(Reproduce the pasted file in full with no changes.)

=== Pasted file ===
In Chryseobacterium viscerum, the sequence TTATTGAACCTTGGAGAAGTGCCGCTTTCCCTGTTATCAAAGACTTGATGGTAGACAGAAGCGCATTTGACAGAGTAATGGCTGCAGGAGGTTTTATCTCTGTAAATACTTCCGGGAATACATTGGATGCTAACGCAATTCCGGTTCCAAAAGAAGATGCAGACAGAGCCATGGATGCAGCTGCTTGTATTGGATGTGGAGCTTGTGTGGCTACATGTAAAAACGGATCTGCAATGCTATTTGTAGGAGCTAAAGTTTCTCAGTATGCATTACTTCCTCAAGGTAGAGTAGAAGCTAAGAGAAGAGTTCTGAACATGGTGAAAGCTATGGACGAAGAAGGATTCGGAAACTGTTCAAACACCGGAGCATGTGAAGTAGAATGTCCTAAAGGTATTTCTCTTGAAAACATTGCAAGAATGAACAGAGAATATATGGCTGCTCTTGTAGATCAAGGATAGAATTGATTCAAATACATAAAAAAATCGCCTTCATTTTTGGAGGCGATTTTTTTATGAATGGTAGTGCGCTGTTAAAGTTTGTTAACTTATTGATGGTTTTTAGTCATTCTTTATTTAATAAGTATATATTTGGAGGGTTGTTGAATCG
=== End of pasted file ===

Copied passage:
In Chryseobacterium viscerum, the sequence TTATTGAACCTTGGAGAAGTGCCGCTTTCCCTGTTATCAAAGACTTGATGGTAGACAGAAGCGCATTTGACAGAGTAATGGCTGCAGGAGGTTTTATCTCTGTAAATACTTCCGGGAATACATTGGATGCTAACGCAATTCCGGTTCCAAAAGAAGATGCAGACAGAGCCATGGATGCAGCTGCTTGTATTGGATGTGGAGCTTGTGTGGCTACATGTAAAAACGGATCTGCAATGCTATTTGTAGGAGCTAAAGTTTCTCAGTATGCATTACTTCCTCAAGGTAGAGTAGAAGCTAAGAGAAGAGTTCTGAACATGGTGAAAGCTATGGACGAAGAAGGATTCGGAAACTGTTCAAACACCGGAGCATGTGAAGTAGAATGTCCTAAAGGTATTTCTCTTGAAAACATTGCAAGAATGAACAGAGAATATATGGCTGCTCTTGTAGATCAAGGATAGAATTGATTCAAATACATAAAAAAATCGCCTTCATTTTTGGAGGCGATTTTTTTATGAATGGTAGTGCGCTGTTAAAGTTTGTTAACTTATTGATGGTTTTTAGTCATTCTTTATTTAATAAGTATATATTTGGAGGGTTGTTGAATCG